By Robert Wenzel
I was in Macy's yesterday attempting to buy a pair of $228.00 Cole Haan Bedford loafers. I was not successful.
I had a single of the style I wanted, picked off a shelf. All I needed was a pair in my size.
The store was very busy and it looked like the best option for me was to wait for the clerk who was ringing up another customer who was buying a pair of shoes that were on sale for $59.00, a pair of Alfani Oxfords. Once he finished ringing up the other customer, he would get me the pair I wanted. I would try them on and, viola, pay for them, an easy sale.
The customer being rung up was Asian as was the sales clerk. I'm guessing they were both Vietnamese but not sure. They started talking in their apparently native language. As the clerk was handling the Alfanis the customer wanted to buy, he seemed to ask the customer a question. There was a little more back and forth and then the customer produced his driver's license.
The clerk took it and seemed to be inputting all the information on the license on the cash register/computer. I could see it on the screen. This, of course, took awhile. I waited.
At one point, it seemed as though the clerk couldn't read something that was on the license, so he turned to the customer showed him the license. They both studied it and debated for awhile and then seemed to agree on something and the clerk returned to the screen to type more in.
This was now taking much more time than I expected.
The clerk then turned to the customer and turned the credit card swipe machine around to face the customer and said something to the customer.
Then on the swipe machine screen it said: Enter date of birth. The customer looked at me.
At this point, I wasn't even pretending I wasn't paying attention. I was standing there a long time. I considered myself part of whatever was going on. If this guy was going to enter his DOB, he was going to have to do it right in front of me.
He was born on May 10. I will protect the year of his birth.
To my amazement and I think the customer's also, next on the screen appeared: Please enter your social security number.
He looked at me again. I wasn't going anywhere or change where I was looking. If this insane thing was going on in front of me at Macy's, while I was trying to buy a pair of shoes, I was going to be a part of it.
It was clear this guy was not born in the US. He had to look up his SS# on his cellphone. This, ahem, took awhile, as he fiddled on his phone to find where he put the number.
He finally found it and entered that and then another screen popped up. It said, Do you rent or own?
The guy was filling out a damn Macy's credit card application in front of me, when the store was packed----and now two customers behind me.
He rented. The next screen asked how much he paid in rent. He put down $300. I have no idea where you can pay $300 rent anywhere in or around SF.
Next up, the screen asked for his annual income. He put down $8,000. I have no idea if this guy was just making this stuff up, didn't understand the question or has somehow missed the Silicon Valley boom in its entirety.
That also seemed to confuse the clerk. They talked a bit, the clerk took out a big desk-style calculator from underneath the desk, punched some numbers said something to the customer but the customer just hit enter with the $8,000 annual income on the screen.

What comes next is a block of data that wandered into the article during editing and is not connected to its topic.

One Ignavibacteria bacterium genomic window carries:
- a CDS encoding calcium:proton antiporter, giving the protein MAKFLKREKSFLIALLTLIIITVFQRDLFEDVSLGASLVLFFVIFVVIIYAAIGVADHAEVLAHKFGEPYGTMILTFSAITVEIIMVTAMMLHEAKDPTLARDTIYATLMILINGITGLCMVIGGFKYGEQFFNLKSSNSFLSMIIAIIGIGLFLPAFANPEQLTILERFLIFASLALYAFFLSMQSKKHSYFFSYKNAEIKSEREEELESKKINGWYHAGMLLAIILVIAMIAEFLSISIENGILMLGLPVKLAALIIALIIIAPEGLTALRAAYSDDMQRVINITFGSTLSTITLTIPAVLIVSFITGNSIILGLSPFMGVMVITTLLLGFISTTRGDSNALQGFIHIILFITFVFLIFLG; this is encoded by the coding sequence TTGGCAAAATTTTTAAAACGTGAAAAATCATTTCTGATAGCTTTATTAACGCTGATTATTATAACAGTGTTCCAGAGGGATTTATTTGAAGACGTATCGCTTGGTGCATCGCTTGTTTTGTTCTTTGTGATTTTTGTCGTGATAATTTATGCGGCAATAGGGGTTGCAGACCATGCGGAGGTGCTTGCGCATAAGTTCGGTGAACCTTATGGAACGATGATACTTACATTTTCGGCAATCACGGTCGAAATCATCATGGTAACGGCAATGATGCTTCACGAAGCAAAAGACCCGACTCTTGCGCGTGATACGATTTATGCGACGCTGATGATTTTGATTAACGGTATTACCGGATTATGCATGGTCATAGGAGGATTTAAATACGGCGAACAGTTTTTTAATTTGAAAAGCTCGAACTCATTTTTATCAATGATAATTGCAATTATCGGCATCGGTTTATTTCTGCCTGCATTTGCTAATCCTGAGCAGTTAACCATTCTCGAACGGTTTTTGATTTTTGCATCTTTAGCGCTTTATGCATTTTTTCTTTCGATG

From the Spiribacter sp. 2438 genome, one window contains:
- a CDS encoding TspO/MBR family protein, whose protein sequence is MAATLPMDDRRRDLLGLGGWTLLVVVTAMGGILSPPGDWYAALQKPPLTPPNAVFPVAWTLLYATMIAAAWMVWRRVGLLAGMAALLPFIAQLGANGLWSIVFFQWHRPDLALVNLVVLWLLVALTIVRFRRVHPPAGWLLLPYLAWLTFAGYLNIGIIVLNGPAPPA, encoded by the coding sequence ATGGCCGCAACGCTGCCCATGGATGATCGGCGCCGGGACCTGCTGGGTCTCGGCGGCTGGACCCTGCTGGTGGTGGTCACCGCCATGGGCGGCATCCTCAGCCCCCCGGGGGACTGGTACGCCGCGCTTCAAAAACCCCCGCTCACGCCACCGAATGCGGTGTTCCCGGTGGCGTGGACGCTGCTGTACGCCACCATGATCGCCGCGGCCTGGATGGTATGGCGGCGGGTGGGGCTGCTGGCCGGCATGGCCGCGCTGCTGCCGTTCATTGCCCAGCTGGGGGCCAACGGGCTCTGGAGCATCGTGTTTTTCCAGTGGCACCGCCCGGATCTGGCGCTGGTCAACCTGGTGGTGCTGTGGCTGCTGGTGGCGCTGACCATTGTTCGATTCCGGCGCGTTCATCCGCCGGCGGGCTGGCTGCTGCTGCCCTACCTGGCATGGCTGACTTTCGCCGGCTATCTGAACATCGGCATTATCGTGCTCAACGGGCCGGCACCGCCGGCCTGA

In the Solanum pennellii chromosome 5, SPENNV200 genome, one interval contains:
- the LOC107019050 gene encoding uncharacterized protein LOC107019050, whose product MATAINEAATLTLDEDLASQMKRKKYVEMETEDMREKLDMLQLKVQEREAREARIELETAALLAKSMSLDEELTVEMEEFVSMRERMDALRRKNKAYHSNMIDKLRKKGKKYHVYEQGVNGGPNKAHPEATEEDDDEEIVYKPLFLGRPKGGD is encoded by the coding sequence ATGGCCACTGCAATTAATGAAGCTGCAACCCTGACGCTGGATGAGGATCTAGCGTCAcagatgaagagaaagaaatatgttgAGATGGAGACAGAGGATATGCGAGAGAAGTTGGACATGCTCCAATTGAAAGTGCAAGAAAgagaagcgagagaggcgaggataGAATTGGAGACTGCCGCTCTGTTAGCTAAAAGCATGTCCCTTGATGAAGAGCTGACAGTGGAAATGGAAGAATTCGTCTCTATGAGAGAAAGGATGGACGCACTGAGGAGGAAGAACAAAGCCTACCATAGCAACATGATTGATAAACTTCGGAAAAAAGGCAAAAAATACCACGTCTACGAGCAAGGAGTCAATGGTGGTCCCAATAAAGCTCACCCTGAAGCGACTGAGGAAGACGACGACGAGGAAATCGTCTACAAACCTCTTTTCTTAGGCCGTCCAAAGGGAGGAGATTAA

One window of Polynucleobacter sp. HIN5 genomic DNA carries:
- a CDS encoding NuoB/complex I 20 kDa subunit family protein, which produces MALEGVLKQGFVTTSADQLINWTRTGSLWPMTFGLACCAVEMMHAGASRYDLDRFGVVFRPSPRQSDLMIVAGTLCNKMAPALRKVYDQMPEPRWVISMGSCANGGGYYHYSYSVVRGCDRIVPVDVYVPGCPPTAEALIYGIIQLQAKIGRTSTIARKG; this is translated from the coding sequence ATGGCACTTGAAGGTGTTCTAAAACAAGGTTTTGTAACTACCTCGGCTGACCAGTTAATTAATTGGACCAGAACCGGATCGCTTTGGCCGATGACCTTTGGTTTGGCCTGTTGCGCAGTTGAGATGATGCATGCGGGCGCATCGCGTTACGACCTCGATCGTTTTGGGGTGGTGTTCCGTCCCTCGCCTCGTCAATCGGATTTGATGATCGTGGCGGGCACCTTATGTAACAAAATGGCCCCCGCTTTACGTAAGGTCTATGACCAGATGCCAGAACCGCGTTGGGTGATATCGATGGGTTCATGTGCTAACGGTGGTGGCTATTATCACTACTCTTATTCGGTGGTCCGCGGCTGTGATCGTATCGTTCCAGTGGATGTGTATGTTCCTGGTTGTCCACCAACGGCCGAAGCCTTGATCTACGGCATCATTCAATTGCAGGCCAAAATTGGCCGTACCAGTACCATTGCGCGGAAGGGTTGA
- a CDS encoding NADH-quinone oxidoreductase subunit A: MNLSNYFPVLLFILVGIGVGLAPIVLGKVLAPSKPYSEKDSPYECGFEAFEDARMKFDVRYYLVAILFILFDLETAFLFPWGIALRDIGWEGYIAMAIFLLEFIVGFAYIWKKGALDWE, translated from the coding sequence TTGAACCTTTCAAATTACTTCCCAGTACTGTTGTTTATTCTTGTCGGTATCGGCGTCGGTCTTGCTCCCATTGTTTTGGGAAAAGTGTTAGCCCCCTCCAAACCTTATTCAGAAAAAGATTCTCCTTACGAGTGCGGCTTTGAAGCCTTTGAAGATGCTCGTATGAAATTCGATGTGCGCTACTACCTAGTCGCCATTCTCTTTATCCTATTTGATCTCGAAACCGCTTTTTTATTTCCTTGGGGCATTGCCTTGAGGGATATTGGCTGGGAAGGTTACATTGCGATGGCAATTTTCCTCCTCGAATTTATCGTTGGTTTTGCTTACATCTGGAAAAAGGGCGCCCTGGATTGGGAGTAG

That appeared to be the last question.
The clerk turned back to his large screen. It blinked and flashed. Then something appeared on the screen in print too small for me to read. A little confused, the clerk looked at the license again. Then looked at the screen again. Then turned to the customer with license in hand. He showed the customer the license once again and then both seemed to be looking at the address on the license and talking back and forth. They seemed to be debating a letter on the address on the license.
At that point, I didn't know if the man's application process was ever going to end. I had enough of this 21st century Dali act. I left. Though I do wonder what kind of a credit line Macy's is going to give to a guy who claims to make only $8,000 a year. I went down the street to Nordstrom's and bought two pairs of shoes.
New shoes in hand, I am still thinking: Is Macy's insane? Do they seriously think customers are going to stand in line while other customers fill out credit applications? Second, the size of the print on these credit card machines is very large and very easy to read. I can imagine a bad actor ripping the info off very easily and using it!
If it is so important to get customers to open credit cards with Macy's why not have floating credit card girls with iPads who get this information filled out on the side?
I really don't think people are going to want to wait in Macy's lines once they become aware that you are playing customer roulette, where the customer in front of you may decide to apply for credit right before your eyes. The inputting of the info on the driver's licence takes long enough, never mind the hesitancy when the customer applying for a credit card is asked all kinds of private information with a line of people around him----and the fact that a lot of people, I guess, don't know off the top of their heads what their income is on an annual basis. Imagine these financial geniuses trying to figure out in their heads how to convert their weekly pay into an annual number.
Janet Yellen is probably the one, ultimately, to blame for this. Would Macy's really be trying to stick its customers' with new debt burdens, at the checkout counter, if money wasn't freely available from the Fed?
And, oh yeah, Macy's wasn't playing Christmas music either.
Robert Wenzel is Editor & Publisher at EconomicPolicyJournal.com and at Target Liberty. He is also author of The Fed Flunks: My Speech at the New York Federal Reserve Bank. Follow him on twitter:@wenzeleconomics